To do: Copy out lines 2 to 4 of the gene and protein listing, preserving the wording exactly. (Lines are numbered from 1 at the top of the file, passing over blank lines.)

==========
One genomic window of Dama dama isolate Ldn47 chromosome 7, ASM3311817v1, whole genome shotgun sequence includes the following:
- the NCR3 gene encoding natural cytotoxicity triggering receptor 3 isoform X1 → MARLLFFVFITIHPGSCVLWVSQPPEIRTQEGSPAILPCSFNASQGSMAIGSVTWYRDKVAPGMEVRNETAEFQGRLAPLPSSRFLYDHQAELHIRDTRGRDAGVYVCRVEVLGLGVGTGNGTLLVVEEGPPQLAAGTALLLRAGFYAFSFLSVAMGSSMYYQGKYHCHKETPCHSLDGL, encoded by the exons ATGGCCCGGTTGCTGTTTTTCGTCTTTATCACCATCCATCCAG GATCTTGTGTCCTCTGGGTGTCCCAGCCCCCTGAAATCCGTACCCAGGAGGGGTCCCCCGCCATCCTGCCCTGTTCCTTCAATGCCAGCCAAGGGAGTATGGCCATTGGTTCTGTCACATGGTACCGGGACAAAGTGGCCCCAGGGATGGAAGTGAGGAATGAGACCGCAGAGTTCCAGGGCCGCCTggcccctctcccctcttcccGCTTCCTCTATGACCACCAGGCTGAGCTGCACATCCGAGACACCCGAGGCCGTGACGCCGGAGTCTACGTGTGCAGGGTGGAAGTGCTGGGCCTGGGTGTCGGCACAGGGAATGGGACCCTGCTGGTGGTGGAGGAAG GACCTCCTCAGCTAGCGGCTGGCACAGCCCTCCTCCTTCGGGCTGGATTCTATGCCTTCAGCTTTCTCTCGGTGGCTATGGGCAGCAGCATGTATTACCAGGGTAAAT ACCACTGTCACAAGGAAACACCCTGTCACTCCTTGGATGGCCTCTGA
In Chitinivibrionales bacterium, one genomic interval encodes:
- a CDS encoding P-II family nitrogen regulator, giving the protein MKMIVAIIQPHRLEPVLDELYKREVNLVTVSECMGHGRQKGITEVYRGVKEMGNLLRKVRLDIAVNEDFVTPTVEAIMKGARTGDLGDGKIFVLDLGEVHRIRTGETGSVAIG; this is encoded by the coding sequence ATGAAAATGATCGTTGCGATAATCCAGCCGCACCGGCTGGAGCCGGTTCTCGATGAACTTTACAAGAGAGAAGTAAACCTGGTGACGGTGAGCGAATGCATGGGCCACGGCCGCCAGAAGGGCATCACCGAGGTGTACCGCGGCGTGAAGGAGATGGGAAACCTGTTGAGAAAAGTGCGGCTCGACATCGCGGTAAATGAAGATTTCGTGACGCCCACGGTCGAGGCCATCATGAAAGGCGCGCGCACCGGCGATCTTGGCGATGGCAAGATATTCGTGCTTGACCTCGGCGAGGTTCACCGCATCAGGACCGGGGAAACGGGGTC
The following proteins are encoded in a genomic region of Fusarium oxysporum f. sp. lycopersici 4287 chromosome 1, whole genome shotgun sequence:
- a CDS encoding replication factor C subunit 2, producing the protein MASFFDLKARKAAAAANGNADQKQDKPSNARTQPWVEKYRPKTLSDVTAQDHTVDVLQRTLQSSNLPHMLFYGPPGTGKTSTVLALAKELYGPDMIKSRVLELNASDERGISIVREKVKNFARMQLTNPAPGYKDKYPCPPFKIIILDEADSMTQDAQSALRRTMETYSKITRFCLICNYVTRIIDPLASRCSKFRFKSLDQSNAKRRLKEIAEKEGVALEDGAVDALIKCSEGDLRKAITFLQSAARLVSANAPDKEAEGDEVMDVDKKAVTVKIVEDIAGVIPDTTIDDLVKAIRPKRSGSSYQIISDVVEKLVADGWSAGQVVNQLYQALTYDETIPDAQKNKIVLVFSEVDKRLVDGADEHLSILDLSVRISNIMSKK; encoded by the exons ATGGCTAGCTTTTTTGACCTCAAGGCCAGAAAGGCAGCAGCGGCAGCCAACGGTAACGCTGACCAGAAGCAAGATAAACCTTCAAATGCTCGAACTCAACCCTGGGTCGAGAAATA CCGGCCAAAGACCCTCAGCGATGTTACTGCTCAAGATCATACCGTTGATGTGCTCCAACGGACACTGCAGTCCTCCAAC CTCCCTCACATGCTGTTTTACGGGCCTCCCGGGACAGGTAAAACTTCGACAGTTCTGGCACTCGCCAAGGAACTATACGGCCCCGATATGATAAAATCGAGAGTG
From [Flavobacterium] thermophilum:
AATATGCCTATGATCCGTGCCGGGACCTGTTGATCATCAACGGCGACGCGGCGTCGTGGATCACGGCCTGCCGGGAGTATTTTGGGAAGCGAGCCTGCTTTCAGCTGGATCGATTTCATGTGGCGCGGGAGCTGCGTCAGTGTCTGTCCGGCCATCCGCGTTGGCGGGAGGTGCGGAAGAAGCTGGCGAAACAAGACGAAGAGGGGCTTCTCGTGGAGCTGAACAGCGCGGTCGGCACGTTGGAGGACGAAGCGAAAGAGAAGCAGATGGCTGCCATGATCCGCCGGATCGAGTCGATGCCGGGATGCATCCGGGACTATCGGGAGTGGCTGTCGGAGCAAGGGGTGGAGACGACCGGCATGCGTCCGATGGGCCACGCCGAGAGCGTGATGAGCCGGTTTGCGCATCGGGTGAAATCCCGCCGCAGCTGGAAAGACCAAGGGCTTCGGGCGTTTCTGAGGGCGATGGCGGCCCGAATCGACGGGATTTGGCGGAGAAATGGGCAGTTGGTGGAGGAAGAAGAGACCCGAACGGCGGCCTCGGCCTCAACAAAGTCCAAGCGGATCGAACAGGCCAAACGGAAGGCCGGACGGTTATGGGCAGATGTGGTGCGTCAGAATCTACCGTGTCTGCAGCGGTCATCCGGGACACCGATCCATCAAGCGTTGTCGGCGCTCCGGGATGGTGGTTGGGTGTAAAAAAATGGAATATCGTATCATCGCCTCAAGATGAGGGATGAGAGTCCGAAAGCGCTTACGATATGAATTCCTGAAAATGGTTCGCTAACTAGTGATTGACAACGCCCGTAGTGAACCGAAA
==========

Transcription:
- the NCR3 gene encoding natural cytotoxicity triggering receptor 3 isoform X1 → MARLLFFVFITIHPGSCVLWVSQPPEIRTQEGSPAILPCSFNASQGSMAIGSVTWYRDKVAPGMEVRNETAEFQGRLAPLPSSRFLYDHQAELHIRDTRGRDAGVYVCRVEVLGLGVGTGNGTLLVVEEGPPQLAAGTALLLRAGFYAFSFLSVAMGSSMYYQGKYHCHKETPCHSLDGL, encoded by the exons ATGGCCCGGTTGCTGTTTTTCGTCTTTATCACCATCCATCCAG GATCTTGTGTCCTCTGGGTGTCCCAGCCCCCTGAAATCCGTACCCAGGAGGGGTCCCCCGCCATCCTGCCCTGTTCCTTCAATGCCAGCCAAGGGAGTATGGCCATTGGTTCTGTCACATGGTACCGGGACAAAGTGGCCCCAGGGATGGAAGTGAGGAATGAGACCGCAGAGTTCCAGGGCCGCCTggcccctctcccctcttcccGCTTCCTCTATGACCACCAGGCTGAGCTGCACATCCGAGACACCCGAGGCCGTGACGCCGGAGTCTACGTGTGCAGGGTGGAAGTGCTGGGCCTGGGTGTCGGCACAGGGAATGGGACCCTGCTGGTGGTGGAGGAAG GACCTCCTCAGCTAGCGGCTGGCACAGCCCTCCTCCTTCGGGCTGGATTCTATGCCTTCAGCTTTCTCTCGGTGGCTATGGGCAGCAGCATGTATTACCAGGGTAAAT ACCACTGTCACAAGGAAACACCCTGTCACTCCTTGGATGGCCTCTGA
In Chitinivibrionales bacterium, one genomic interval encodes:
- a CDS encoding P-II family nitrogen regulator, giving the protein MKMIVAIIQPHRLEPVLDELYKREVNLVTVSECMGHGRQKGITEVYRGVKEMGNLLRKVRLDIAVNEDFVTPTVEAIMKGARTGDLGDGKIFVLDLGEVHRIRTGETGSVAIG; this is encoded by the coding sequence ATGAAAATGATCGTTGCGATAATCCAGCCGCACCGGCTGGAGCCGGTTCTCGATGAACTTTACAAGAGAGAAGTAAACCTGGTGACGGTGAGCGAATGCATGGGCCACGGCCGCCAGAAGGGCATCACCGAGGTGTACCGCGGCGTGAAGGAGATGGGAAACCTGTTGAGAAAAGTGCGGCTCGACATCGCGGTAAATGAAGATTTCGTGACGCCCACGGTCGAGGCCATCATGAAAGGCGCGCGCACCGGCGATCTTGGCGATGGCAAGATATTCGTGCTTGACCTCGGCGAGGTTCACCGCATCAGGACCGGGGAAACGGGGTC